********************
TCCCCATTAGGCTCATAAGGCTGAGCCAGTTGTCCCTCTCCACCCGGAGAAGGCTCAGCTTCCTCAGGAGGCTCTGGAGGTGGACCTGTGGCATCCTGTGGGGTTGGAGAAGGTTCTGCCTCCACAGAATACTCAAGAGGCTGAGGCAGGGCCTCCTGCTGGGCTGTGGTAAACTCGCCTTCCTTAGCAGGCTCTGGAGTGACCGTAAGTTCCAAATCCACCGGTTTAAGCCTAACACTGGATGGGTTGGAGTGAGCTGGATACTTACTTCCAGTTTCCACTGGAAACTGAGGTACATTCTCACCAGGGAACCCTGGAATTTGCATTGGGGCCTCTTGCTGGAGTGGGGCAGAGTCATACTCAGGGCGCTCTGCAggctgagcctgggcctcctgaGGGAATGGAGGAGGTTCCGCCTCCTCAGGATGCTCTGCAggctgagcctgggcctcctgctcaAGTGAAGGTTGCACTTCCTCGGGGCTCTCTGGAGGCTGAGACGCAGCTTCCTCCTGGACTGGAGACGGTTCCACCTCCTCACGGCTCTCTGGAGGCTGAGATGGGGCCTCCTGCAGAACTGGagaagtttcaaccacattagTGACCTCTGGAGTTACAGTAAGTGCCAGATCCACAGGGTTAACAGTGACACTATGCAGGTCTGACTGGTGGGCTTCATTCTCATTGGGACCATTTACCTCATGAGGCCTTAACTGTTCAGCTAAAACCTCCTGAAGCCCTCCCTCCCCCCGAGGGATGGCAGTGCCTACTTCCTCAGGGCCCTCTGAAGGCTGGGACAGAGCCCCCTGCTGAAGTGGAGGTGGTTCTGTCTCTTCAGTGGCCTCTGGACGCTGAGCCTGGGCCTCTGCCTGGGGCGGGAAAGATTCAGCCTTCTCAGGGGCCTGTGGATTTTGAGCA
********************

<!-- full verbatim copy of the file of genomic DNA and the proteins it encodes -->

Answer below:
TCCCCATTAGGCTCATAAGGCTGAGCCAGTTGTCCCTCTCCACCCGGAGAAGGCTCAGCTTCCTCAGGAGGCTCTGGAGGTGGACCTGTGGCATCCTGTGGGGTTGGAGAAGGTTCTGCCTCCACAGAATACTCAAGAGGCTGAGGCAGGGCCTCCTGCTGGGCTGTGGTAAACTCGCCTTCCTTAGCAGGCTCTGGAGTGACCGTAAGTTCCAAATCCACCGGTTTAAGCCTAACACTGGATGGGTTGGAGTGAGCTGGATACTTACTTCCAGTTTCCACTGGAAACTGAGGTACATTCTCACCAGGGAACCCTGGAATTTGCATTGGGGCCTCTTGCTGGAGTGGGGCAGAGTCATACTCAGGGCGCTCTGCAggctgagcctgggcctcctgaGGGAATGGAGGAGGTTCCGCCTCCTCAGGATGCTCTGCAggctgagcctgggcctcctgctcaAGTGAAGGTTGCACTTCCTCGGGGCTCTCTGGAGGCTGAGACGCAGCTTCCTCCTGGACTGGAGACGGTTCCACCTCCTCACGGCTCTCTGGAGGCTGAGATGGGGCCTCCTGCAGAACTGGagaagtttcaaccacattagTGACCTCTGGAGTTACAGTAAGTGCCAGATCCACAGGGTTAACAGTGACACTATGCAGGTCTGACTGGTGGGCTTCATTCTCATTGGGACCATTTACCTCATGAGGCCTTAACTGTTCAGCTAAAACCTCCTGAAGCCCTCCCTCCCCCCGAGGGATGGCAGTGCCTACTTCCTCAGGGCCCTCTGAAGGCTGGGACAGAGCCCCCTGCTGAAGTGGAGGTGGTTCTGTCTCTTCAGTGGCCTCTGGACGCTGAGCCTGGGCCTCTGCCTGGGGCGGGAAAGATTCAGCCTTCTCAGGGGCCTGTGGATTTTGAGCA